Social and Emotional Support and its Implication for Health

Maija Reblin; Bert N Uchino


Curr Opin Psychiatry. 2008;21(2):201-205. 

In This Article

Focus on Potential Pathways

More recently, researchers have also been working on elucidating the potential mechanisms that might explain how social support can influence such noteworthy health outcomes. One area of particular interest is related to biological mechanisms, especially inflammatory processes.[19] Research on such outcomes has thus far produced inconsistent findings. Researchers in the Framingham Heart Study attempted to correlate social integration with serum markers of inflammation [i.e. monocyte chemo-attractant protein-1, C-reactive protein (CRP), and interleukin (IL)-6 and, soluble intercellular adhesion molecule-1].[20] Controlling for age and potential confounders (some of which may be mechanisms such as health behaviors, see later), only IL-6 was found to be inversely associated with social integration in men. An association with IL-6 was not shown in a study of pregnant mothers, although CRP levels were lower as a function of support during the third trimester of pregnancy.[21] Another study found that aspects of social support predicted lower stimulated levels of IL-8, IL-6, and tumor necrosis factor (TNF)-alpha. Statistically controlling for standard risk factors (including health behaviors), however, showed that only the link between support and IL-8 was still significant.[22] Finally, the Chicago Health, Aging, and Social Relations Study did not find a link between perceived support and CRP levels while statistically controlling for demographics and health behaviors.[23]

The inconsistencies in these findings may be due to a variety of issues, including sample demographics (ranging from young pregnant women to a mixed sample of the very old), the different types of support measures (ranging from structural measures to functional measures), or the differences in power within studies (numbers ranging from 17 to more than 3000). The study with the most consistent evidence that social support predicts inflammation had the largest sample of older adults.[20] This study had the most statistical power and is consistent with data indicating that psychosocial influences on immune function may be more apparent in older individuals.[24] Additionally, this is a newer area of research and cytokines often have complex effects on the regulation of inflammation. Recent research aimed at examining links between social support and fMRI activation of specific brain regions that may orchestrate these biological response, may also help clarify these results.[25]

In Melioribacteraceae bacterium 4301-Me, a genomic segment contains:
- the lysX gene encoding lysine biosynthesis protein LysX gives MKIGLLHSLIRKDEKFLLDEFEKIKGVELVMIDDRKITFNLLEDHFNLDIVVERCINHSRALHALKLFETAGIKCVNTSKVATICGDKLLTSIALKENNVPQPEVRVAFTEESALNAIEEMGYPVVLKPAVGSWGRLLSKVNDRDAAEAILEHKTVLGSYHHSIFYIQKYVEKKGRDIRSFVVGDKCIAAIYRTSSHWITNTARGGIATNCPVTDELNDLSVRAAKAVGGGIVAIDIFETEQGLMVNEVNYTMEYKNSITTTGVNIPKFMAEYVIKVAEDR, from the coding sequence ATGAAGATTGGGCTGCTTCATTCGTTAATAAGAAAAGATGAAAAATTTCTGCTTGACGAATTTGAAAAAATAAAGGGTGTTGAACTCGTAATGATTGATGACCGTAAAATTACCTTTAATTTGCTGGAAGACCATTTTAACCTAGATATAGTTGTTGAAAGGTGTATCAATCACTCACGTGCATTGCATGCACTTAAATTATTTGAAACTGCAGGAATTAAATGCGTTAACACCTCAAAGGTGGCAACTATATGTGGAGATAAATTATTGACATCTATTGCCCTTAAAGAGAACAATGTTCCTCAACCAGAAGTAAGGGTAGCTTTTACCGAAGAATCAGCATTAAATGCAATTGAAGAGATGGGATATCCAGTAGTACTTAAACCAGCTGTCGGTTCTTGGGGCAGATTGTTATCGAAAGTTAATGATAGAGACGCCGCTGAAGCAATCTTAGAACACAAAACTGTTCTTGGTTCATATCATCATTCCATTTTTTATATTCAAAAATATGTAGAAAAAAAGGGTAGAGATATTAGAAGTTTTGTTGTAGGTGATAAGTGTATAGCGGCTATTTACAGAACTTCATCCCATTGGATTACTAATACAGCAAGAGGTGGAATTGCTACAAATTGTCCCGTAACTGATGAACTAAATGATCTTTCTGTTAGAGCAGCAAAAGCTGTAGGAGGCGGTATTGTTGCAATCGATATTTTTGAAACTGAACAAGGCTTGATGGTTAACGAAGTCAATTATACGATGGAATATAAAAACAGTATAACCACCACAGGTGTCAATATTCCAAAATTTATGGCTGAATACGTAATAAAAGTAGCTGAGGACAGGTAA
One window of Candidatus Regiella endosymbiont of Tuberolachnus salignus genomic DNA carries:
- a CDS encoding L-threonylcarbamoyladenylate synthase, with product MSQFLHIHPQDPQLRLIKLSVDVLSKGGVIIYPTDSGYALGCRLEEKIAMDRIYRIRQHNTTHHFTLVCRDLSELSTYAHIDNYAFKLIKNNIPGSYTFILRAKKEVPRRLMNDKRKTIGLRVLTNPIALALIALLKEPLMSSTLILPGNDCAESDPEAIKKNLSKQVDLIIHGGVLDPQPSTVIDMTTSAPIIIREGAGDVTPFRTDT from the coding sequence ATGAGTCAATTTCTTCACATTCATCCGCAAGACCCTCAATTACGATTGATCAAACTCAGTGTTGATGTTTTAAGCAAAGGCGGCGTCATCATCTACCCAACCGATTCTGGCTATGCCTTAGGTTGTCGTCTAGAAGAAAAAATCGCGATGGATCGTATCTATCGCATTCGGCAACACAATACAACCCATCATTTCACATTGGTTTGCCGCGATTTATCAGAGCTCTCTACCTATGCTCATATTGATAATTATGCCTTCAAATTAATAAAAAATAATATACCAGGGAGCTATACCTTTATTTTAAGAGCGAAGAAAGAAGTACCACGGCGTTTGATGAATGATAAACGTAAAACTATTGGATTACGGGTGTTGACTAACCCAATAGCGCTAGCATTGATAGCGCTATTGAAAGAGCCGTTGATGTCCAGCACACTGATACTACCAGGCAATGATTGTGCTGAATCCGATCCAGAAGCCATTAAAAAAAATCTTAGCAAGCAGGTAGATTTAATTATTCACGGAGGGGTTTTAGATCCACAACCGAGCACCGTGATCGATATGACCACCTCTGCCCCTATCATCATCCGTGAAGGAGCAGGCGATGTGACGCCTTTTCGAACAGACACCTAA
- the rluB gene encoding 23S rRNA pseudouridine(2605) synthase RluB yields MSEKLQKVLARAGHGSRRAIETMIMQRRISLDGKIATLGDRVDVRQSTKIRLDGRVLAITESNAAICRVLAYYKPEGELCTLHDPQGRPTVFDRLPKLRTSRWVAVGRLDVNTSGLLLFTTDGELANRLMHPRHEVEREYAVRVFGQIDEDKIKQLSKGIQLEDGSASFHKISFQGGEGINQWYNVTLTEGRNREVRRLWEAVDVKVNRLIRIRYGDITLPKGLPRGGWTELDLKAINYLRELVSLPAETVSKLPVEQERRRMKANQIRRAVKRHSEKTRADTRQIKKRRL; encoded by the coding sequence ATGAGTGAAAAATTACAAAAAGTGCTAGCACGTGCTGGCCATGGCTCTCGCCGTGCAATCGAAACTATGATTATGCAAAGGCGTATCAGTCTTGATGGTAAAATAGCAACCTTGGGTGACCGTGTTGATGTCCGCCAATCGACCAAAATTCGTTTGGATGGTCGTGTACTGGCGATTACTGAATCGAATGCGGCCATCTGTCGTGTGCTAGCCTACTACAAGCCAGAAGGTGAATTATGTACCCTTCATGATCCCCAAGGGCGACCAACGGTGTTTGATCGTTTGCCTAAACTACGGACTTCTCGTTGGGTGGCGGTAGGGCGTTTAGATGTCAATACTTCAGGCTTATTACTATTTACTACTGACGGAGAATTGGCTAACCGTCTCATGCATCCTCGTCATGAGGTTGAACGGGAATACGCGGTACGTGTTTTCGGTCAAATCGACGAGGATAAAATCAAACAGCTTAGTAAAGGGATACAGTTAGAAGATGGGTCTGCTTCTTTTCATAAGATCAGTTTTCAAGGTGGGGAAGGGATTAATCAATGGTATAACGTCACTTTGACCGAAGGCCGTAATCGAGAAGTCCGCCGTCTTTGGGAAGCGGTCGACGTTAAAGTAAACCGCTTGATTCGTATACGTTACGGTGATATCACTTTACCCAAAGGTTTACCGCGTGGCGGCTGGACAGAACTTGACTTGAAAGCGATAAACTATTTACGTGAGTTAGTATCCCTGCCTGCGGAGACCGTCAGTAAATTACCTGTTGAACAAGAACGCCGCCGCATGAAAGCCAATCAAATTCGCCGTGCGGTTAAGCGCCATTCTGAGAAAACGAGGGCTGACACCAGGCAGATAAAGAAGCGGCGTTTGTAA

A second potential pathway of interest relates to the influence of social support on health behaviors.[26] Although many prior studies treat such health behaviors as confounds (see above), recent models of support emphasize its potential role as mechanisms.[19] For instance, support can be seen as an encouragement to engage in health behaviors. Conversely, the lack of support or isolation can become a barrier to health-behavior adherence or adherence more generally, as was reported in a qualitative study of cancer survivors[27] and patients with HIV.[28] Social support is also related to broader types of health behavior, including fruit and vegetable consumption, exercising,[29] and smoking cessation.[30] This beneficial support may also come in a health context, such as one's physician, as those who viewed the patient-provider bond as one characterized by collaboration, liking and trust were more likely to adhere to treatment for various long-term medical issues.[31]

In addition to the positive influence of social support on health behaviors and adherence, better relationship quality has also been shown to have a positive effect on long-term married couples' health promotion behaviors.[32] These data suggest that the dyadic context may be an important area that needs additional emphasis in future work. Furthermore, one study contrasted partner support (aiding and reinforcing a partner's own efforts) with partner control behaviors (inducing change in one's partner). Results showed that supportive behaviors predicted better mental health, while control behaviors predicted worse mental health and health behavior in their partners.[5] Consistent with social control models, these data suggest that effective support may need to act as a more gentle guiding force that will motivate behavioral change for the better.


Comments on Medscape are moderated and should be professional in tone and on topic. You must declare any conflicts of interest related to your comments and responses. Please see our Commenting Guide for further information. We reserve the right to remove posts at our sole discretion.
Post as: